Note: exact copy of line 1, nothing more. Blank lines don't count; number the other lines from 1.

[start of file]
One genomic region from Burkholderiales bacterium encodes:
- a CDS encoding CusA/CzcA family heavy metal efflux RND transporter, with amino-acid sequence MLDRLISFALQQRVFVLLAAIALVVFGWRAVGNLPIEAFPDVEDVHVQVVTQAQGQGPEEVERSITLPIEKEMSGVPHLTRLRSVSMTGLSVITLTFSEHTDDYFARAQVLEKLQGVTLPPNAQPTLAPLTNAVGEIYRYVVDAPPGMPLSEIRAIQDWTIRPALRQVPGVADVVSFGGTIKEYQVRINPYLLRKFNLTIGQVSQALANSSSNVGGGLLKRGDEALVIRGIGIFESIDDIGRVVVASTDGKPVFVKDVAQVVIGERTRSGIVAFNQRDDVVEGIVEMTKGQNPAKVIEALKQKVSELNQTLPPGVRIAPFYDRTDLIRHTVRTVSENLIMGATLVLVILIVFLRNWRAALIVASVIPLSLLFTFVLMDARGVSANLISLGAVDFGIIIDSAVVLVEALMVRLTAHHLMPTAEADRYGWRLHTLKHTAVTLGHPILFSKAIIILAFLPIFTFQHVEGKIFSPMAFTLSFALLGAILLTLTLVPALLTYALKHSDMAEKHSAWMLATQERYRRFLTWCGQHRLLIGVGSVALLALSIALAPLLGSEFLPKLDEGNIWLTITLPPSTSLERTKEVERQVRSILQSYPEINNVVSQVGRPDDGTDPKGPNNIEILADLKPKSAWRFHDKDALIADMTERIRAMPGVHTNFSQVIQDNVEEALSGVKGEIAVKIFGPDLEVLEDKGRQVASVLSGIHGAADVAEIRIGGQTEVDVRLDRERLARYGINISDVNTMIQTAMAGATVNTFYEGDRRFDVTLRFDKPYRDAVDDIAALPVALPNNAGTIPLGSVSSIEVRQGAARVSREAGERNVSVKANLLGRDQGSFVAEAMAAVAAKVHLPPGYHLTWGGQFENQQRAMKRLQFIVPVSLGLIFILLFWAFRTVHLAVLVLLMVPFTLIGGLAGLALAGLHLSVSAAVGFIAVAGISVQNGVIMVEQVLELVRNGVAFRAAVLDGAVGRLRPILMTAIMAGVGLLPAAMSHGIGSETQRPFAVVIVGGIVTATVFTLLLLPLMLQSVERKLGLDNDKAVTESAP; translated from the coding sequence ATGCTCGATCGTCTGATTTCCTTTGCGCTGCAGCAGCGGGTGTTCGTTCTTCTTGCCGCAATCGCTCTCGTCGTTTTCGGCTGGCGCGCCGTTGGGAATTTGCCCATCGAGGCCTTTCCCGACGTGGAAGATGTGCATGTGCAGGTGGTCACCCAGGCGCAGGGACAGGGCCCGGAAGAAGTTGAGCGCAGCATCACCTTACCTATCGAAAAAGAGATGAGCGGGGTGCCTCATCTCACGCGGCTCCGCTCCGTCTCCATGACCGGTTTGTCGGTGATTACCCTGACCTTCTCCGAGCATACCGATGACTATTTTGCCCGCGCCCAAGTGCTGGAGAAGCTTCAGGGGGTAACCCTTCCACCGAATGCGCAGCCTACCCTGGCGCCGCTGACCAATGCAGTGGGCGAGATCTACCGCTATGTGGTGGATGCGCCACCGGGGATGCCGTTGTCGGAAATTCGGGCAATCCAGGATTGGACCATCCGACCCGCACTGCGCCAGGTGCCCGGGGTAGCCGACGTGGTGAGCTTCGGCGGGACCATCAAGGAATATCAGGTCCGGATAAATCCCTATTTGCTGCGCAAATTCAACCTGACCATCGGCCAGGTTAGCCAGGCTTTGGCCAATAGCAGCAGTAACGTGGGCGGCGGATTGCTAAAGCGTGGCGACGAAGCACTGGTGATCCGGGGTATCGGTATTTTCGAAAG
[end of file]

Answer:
One genomic region from Burkholderiales bacterium encodes: